Buses will take us into Vienna. This tour is included in the cruise, which means that most people will be doing it. While we wait, there is talk about the food on board; not everything is to everyone's satisfaction. Maybe these are hardened cruise-cognoscenti. We are surprised: to us, everything seems pretty good. The meals are ample, with plenty of healthy options. Just for the record: there is coffee and pastries for early risers, breakfast, lunch, afternoon tea and sandwiches, dinner and late night collations. But as I noticed yesterday, the normalising of this on-board total community makes us pay attention to the immediate and give it precedence over everything else. That includes the rhythm of meal times. I've often heard it said that food becomes an obsession when there is too little of it. The same is true when there is too much: it punctuates the day in a way that dominates life, perhaps because on a cruise boat, between excursions, there is not a lot to do but think about the next meal. Daily life is as ritualised as a Benedictine monastery. And even the excursions have something of a ritualised quality about them. Duty must be done: the key sites glimpsed (I don't say visited), the key photos taken as evidence that obligation was fulfilled; but there must not be too much of it. Tour companies understand exactly how much heritage, art and history the English tourist will put up with, and never exceed it by a hairbreadth.
We have worked out a tactic for excursions. Most of our fellow cruisers are ready ahead of time and hasten to get on the buses. But we have discovered that if we wait for the last bus of 3 or 4, it is inevitably less than half full. This makes for a more pleasant journey and a more relaxed sightseeing group, easier to control in a crowded city centre.
But 'doing' a city like Vienna in under 3 hours is a challenge. How does a leader try to do something intelligent in that absurdly brief time? I can't help thinking that visitors ought to be stretched a little more on trips like this, at least enough for us to feel we've earned the next meal. Most of all, it's a discourtesy to the great city herself. I wonder what value we place on heritage if this is the best effort we can achieve. True, our guide, whose day-job is to create theatre sets and who evidently loves this city, tells us a lot about Vienna's sublime architecture, stops frequently to point out who designed or lived in this building or that, then laughs apologetically and says that of course this wasn't part of the tour. Apart from his dismissive take on religion, he is trying to convey something of the rich complexity of this city, perhaps even hinting at the shadow that lies somewhere near its heart. But it can't be done in the time. And it is lost on most of us who inhabit simpler worlds untroubled by Freud and psychoanalysis, the paradoxes of baroque, the decay of the imperial dream and the Viennese' beautiful death-wish.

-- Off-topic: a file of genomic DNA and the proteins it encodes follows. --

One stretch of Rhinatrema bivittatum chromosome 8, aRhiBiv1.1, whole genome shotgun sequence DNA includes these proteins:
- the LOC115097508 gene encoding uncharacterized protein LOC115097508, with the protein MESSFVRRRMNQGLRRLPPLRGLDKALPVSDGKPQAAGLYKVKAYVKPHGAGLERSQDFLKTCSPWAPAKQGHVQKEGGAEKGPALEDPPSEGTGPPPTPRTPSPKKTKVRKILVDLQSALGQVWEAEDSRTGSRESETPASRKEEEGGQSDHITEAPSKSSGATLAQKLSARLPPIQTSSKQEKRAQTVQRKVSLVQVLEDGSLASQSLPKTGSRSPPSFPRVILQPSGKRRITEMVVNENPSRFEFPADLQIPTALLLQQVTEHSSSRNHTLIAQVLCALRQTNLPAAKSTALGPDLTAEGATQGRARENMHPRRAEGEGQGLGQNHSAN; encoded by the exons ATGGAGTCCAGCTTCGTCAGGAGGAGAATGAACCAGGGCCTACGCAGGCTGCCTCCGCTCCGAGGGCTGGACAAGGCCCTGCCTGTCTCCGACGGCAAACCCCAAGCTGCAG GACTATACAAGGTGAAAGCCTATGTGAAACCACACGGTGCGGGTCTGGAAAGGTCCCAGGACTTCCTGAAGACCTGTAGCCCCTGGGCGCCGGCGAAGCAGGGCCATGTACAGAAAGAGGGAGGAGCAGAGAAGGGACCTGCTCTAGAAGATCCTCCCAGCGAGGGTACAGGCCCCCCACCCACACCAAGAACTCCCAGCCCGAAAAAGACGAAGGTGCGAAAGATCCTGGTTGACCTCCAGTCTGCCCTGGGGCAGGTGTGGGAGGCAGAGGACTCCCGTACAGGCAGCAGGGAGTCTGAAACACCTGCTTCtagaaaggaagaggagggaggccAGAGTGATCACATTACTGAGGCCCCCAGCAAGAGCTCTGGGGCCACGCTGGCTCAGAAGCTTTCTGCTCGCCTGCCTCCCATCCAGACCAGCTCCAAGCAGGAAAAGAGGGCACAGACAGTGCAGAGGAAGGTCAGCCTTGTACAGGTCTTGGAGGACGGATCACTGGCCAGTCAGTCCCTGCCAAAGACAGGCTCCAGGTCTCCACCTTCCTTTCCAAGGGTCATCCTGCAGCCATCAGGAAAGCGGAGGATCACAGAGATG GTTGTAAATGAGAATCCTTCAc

We are shown the site of the house where Mozart lived at the end of his life. A Masonic hall is almost opposite (our guide doesn't mention The Magic Flute but its Masonic theme surely owes something to the dying composer's near neighbour). At the Cathedral, we are given 10 minutes inside, and that too is a concession, 'not part of the tour'. We walk through the Hofburg, have a minute or two on the Habsburgs, mention the Spanish Riding School and nod in the direction of Empress Maria Theresa. The highlight of the morning may prove to have been Kaffee und Kuchen at the Café Central. Enjoyable, but it is not as if anyone is hungry for Viennese chocolate cake or Apfelstrudel.
After a brief morning's excitements in Vienna, life on board settles back into its gentle routine. There is an ice-cream tea to look forward to, and Norman our Geordie entertainer is organising sports-lite on deck. There are two locks to navigate, and a thundery shower causes a frisson of excited comment. The top deck where positions had been taken up in the sunshine empties. I have it all to myself and try and capture the gorgeous skyscapes on my camera.